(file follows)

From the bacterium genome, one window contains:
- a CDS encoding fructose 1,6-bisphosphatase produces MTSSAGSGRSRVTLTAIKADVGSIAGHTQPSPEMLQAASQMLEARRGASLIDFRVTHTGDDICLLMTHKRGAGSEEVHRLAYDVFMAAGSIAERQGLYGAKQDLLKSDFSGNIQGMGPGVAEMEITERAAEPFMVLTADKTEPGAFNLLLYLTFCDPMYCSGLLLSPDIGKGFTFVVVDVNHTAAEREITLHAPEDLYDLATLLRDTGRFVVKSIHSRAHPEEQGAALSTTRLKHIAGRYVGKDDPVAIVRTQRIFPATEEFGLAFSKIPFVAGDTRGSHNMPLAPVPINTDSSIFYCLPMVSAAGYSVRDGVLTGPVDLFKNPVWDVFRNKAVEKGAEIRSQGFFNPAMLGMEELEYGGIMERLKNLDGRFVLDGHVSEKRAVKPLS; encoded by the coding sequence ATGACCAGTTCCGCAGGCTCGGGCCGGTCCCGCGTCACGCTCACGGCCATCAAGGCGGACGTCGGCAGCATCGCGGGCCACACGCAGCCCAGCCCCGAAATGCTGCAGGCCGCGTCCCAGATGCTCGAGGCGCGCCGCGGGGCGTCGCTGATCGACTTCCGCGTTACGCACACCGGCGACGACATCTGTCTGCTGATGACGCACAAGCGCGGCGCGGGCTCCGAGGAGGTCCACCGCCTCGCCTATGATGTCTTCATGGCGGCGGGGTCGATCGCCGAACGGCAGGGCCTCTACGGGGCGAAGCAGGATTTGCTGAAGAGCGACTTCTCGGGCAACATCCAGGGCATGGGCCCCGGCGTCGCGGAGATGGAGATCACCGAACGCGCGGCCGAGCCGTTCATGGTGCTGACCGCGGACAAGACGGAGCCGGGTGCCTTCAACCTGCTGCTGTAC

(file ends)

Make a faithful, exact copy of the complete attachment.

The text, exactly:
From the bacterium genome, one window contains:
- a CDS encoding fructose 1,6-bisphosphatase produces MTSSAGSGRSRVTLTAIKADVGSIAGHTQPSPEMLQAASQMLEARRGASLIDFRVTHTGDDICLLMTHKRGAGSEEVHRLAYDVFMAAGSIAERQGLYGAKQDLLKSDFSGNIQGMGPGVAEMEITERAAEPFMVLTADKTEPGAFNLLLYLTFCDPMYCSGLLLSPDIGKGFTFVVVDVNHTAAEREITLHAPEDLYDLATLLRDTGRFVVKSIHSRAHPEEQGAALSTTRLKHIAGRYVGKDDPVAIVRTQRIFPATEEFGLAFSKIPFVAGDTRGSHNMPLAPVPINTDSSIFYCLPMVSAAGYSVRDGVLTGPVDLFKNPVWDVFRNKAVEKGAEIRSQGFFNPAMLGMEELEYGGIMERLKNLDGRFVLDGHVSEKRAVKPLS; encoded by the coding sequence ATGACCAGTTCCGCAGGCTCGGGCCGGTCCCGCGTCACGCTCACGGCCATCAAGGCGGACGTCGGCAGCATCGCGGGCCACACGCAGCCCAGCCCCGAAATGCTGCAGGCCGCGTCCCAGATGCTCGAGGCGCGCCGCGGGGCGTCGCTGATCGACTTCCGCGTTACGCACACCGGCGACGACATCTGTCTGCTGATGACGCACAAGCGCGGCGCGGGCTCCGAGGAGGTCCACCGCCTCGCCTATGATGTCTTCATGGCGGCGGGGTCGATCGCCGAACGGCAGGGCCTCTACGGGGCGAAGCAGGATTTGCTGAAGAGCGACTTCTCGGGCAACATCCAGGGCATGGGCCCCGGCGTCGCGGAGATGGAGATCACCGAACGCGCGGCCGAGCCGTTCATGGTGCTGACCGCGGACAAGACGGAGCCGGGTGCCTTCAACCTGCTGCTGTAC